ASH Releases New Clinical Practice Guidelines on Management of Pain in Sickle Cell Disease
Pain guideline is the latest in Society’s evidence-based series of clinical practice guidelines for sickle cell disease aiming to improve and personalize care for individuals with this complex condition
(WASHINGTON, June 19, 2020) – Today, the American Society of Hematology (ASH), the world’s largest professional society dedicated to furthering the understanding, diagnosis, treatment, and prevention of blood disorders, announced the publication of the ASH 2020 Guidelines for Sickle Cell Disease Management of Acute and Chronic Pain, the new installment of the Society’s evidence-based practice guidelines on the disease.
Pain is the most common complication of SCD and it significantly decreases daily quality of life. Severe pain is the leading cause of emergency department visits and hospitalizations for people with SCD. Individuals with pain from SCD often don’t get the care they need because comprehensive information about medications and therapies had not been readily available. This guideline and others in the collection, published in ASH’s journal Blood Advances, address clinical challenges by providing the first evidence-based recommendations to help individuals with SCD and their providers make the most informed decisions for personalized care.
SCD is the most common inherited red blood cell disorder in the United States, affecting an estimated 100,000 people. According to the Centers for Disease Control and Prevention, SCD affects one out of every 365 Blacks or African Americans and one out of every 16,300 Hispanic Americans. In individuals with SCD, the red blood cells, which are normally round, become crescent or sickle shaped. These abnormally shaped cells break apart easily, clump together, and stick to the walls of blood vessels, blocking the flow of blood and causing excruciating pain. In addition, individuals with SCD can experience joint and organ damage, stroke, and reduced life expectancy. On top of the immense physical burden of the disease, individuals often cannot access the care they need because SCD is largely misunderstood by medical professionals. In fact, 20% of family physicians report feeling comfortable caring for individuals with SCD.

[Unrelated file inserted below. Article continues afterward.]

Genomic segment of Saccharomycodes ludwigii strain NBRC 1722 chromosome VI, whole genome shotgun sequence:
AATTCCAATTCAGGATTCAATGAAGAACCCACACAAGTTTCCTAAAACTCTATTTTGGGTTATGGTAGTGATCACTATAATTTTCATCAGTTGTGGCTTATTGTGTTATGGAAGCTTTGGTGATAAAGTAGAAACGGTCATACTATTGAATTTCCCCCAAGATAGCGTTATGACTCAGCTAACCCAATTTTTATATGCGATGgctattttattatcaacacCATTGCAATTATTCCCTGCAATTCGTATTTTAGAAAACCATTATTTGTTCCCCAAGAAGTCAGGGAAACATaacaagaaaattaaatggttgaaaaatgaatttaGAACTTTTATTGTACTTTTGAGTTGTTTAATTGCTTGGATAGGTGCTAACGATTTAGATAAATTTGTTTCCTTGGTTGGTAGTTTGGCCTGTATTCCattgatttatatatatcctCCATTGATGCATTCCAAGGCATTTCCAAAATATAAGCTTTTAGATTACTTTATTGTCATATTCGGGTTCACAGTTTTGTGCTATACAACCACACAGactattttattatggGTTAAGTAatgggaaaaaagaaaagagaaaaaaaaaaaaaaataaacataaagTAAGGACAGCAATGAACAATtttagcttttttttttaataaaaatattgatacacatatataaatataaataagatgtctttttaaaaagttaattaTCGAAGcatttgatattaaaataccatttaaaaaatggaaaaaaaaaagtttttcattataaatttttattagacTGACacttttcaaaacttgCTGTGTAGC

“We’ve seen remarkable advances in the therapies available for sickle cell disease and its complications, with two new FDA-approved therapies last year alone and many more in development. Yet care is often the responsibility of primary care, family, and emergency room physicians and nurses, and the community has long expressed a strong need for guidance that can help them deliver the best care for their patients,” said Robert Liem, MD, chair of the ASH Sickle Cell Disease Guideline Coordination Panel and director of the Comprehensive Sickle Cell Disease Program at the Ann & Robert H. Lurie Children’s Hospital of Chicago. “There is no one-size-fits-all approach to treating sickle cell disease, and these guidelines provide evidence-based recommendations about how to individualize care in accordance with individuals’ preferences and values.”
In partnership with the Evidence-Based Practice Research Program at Mayo Clinic, the ASH Guidelines on SCD were developed using the GRADE methodology to ensure the highest standards for trustworthiness. ASH brought together 61 clinical experts, five methodologists, and 10 patient representatives to identify best practices for the management of acute and chronic complications of SCD and ways to improve the quality of care for patients.